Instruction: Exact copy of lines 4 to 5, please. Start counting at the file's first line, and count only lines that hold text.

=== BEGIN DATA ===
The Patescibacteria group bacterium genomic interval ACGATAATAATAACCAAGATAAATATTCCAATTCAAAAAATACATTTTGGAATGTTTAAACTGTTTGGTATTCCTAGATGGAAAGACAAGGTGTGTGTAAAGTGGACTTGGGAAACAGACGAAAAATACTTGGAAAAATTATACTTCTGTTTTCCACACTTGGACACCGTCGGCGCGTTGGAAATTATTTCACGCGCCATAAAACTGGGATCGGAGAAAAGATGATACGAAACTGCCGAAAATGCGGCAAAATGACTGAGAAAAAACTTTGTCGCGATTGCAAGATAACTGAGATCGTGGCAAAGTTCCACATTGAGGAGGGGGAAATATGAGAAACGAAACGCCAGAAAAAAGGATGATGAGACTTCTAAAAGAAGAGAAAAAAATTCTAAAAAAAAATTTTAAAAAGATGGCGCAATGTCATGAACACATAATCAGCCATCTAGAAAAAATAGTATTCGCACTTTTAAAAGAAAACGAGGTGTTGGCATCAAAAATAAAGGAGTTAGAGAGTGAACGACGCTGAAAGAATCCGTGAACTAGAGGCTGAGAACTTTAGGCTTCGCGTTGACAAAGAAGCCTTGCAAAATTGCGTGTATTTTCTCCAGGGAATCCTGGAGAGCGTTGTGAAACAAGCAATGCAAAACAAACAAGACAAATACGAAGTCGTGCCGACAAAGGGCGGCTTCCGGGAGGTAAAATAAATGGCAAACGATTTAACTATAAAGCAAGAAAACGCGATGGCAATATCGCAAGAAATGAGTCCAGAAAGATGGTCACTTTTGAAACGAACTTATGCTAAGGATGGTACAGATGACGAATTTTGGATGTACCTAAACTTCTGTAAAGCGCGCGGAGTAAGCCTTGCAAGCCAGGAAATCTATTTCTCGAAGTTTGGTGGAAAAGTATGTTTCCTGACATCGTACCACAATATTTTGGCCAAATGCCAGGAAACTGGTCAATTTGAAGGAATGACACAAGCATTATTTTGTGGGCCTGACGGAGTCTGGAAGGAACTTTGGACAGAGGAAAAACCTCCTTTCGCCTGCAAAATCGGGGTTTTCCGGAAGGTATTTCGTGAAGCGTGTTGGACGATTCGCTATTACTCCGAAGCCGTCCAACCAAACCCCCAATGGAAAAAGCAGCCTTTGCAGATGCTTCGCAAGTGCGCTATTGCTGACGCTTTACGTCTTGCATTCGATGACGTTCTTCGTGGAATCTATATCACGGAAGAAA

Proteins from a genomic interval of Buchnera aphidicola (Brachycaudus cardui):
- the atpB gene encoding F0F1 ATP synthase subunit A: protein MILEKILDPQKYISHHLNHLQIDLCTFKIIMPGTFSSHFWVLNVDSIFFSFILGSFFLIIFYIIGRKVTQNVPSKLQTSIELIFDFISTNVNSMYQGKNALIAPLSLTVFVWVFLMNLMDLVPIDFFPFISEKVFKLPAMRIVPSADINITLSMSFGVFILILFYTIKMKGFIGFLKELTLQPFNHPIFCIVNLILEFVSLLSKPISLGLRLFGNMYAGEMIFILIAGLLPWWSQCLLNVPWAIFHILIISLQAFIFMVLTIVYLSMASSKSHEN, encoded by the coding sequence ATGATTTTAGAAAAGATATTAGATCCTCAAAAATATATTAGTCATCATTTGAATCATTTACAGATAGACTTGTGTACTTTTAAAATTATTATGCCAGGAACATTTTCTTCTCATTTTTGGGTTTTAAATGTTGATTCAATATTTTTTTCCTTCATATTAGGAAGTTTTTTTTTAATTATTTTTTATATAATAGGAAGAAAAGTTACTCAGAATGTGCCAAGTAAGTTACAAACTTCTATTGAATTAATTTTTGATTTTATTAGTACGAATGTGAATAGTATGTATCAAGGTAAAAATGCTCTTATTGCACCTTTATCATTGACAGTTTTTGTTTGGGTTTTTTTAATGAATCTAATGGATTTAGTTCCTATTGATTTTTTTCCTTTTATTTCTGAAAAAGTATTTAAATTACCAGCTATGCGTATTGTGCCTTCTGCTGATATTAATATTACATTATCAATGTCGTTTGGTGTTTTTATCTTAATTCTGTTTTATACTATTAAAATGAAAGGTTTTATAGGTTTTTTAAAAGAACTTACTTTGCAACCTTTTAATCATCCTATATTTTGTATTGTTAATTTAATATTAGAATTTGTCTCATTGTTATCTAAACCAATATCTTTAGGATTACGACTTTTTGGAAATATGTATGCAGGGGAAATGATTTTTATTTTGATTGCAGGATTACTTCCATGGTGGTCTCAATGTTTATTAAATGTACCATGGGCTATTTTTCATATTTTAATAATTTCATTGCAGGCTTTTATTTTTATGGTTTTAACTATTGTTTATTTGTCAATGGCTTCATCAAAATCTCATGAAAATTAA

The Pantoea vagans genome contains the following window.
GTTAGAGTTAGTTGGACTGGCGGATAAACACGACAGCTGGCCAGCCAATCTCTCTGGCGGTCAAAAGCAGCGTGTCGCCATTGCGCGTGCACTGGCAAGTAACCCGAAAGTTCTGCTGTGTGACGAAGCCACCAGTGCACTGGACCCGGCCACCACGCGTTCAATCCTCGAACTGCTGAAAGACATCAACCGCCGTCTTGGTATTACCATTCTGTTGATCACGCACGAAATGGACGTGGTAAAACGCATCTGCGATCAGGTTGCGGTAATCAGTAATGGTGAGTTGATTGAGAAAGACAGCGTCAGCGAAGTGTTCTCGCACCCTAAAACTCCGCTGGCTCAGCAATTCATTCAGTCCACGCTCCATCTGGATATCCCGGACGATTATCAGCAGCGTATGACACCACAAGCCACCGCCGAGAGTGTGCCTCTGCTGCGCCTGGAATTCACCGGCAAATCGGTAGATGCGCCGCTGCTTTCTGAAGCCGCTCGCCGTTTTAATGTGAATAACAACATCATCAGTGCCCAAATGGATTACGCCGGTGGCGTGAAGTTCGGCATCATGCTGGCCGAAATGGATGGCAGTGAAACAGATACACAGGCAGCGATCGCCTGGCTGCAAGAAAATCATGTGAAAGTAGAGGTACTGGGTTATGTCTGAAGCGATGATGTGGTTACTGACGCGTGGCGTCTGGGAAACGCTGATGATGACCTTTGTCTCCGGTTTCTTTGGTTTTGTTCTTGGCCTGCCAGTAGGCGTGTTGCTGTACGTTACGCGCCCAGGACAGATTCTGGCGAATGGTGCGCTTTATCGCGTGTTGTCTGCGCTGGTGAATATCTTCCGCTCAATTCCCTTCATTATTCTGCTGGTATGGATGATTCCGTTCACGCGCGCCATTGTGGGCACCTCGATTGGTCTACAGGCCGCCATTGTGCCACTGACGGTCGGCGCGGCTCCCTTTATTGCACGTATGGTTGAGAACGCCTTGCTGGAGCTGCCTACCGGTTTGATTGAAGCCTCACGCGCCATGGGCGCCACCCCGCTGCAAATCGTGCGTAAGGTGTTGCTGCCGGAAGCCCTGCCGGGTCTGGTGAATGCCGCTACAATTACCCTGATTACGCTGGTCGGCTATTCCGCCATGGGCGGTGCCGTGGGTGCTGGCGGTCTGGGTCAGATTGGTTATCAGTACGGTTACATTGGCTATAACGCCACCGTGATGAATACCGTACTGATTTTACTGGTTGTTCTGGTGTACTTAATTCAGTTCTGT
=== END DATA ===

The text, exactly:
The Pantoea vagans genome contains the following window.
GTTAGAGTTAGTTGGACTGGCGGATAAACACGACAGCTGGCCAGCCAATCTCTCTGGCGGTCAAAAGCAGCGTGTCGCCATTGCGCGTGCACTGGCAAGTAACCCGAAAGTTCTGCTGTGTGACGAAGCCACCAGTGCACTGGACCCGGCCACCACGCGTTCAATCCTCGAACTGCTGAAAGACATCAACCGCCGTCTTGGTATTACCATTCTGTTGATCACGCACGAAATGGACGTGGTAAAACGCATCTGCGATCAGGTTGCGGTAATCAGTAATGGTGAGTTGATTGAGAAAGACAGCGTCAGCGAAGTGTTCTCGCACCCTAAAACTCCGCTGGCTCAGCAATTCATTCAGTCCACGCTCCATCTGGATATCCCGGACGATTATCAGCAGCGTATGACACCACAAGCCACCGCCGAGAGTGTGCCTCTGCTGCGCCTGGAATTCACCGGCAAATCGGTAGATGCGCCGCTGCTTTCTGAAGCCGCTCGCCGTTTTAATGTGAATAACAACATCATCAGTGCCCAAATGGATTACGCCGGTGGCGTGAAGTTCGGCATCATGCTGGCCGAAATGGATGGCAGTGAAACAGATACACAGGCAGCGATCGCCTGGCTGCAAGAAAATCATGTGAAAGTAGAGGTACTGGGTTATGTCTGAAGCGATGATGTGGTTACTGACGCGTGGCGTCTGGGAAACGCTGATGATGACCTTTGTCTCCGGTTTCTTTGGTTTTGTTCTTGGCCTGCCAGTAGGCGTGTTGCTGTACGTTACGCGCCCAGGACAGATTCTGGCGAATGGTGCGCTTTATCGCGTGTTGTCTGCGCTGGTGAATATCTTCCGCTCAATTCCCTTCATTATTCTGCTGGTATGGATGATTCCGTTCACGCGCGCCATTGTGGGCACCTCGATTGGTCTACAGGCCGCCATTGTGCCACTGACGGTCGGCGCGGCTCCCTTTATTGCACGTATGGTTGAGAACGCCTTGCTGGAGCTGCCTACCGGTTTGATTGAAGCCTCACGCGCCATGGGCGCCACCCCGCTGCAAATCGTGCGTAAGGTGTTGCTGCCGGAAGCCCTGCCGGGTCTGGTGAATGCCGCTACAATTACCCTGATTACGCTGGTCGGCTATTCCGCCATGGGCGGTGCCGTGGGTGCTGGCGGTCTGGGTCAGATTGGTTATCAGTACGGTTACATTGGCTATAACGCCACCGTGATGAATACCGTACTGATTTTACTGGTTGTTCTGGTGTACTTAATTCAGTTCTGT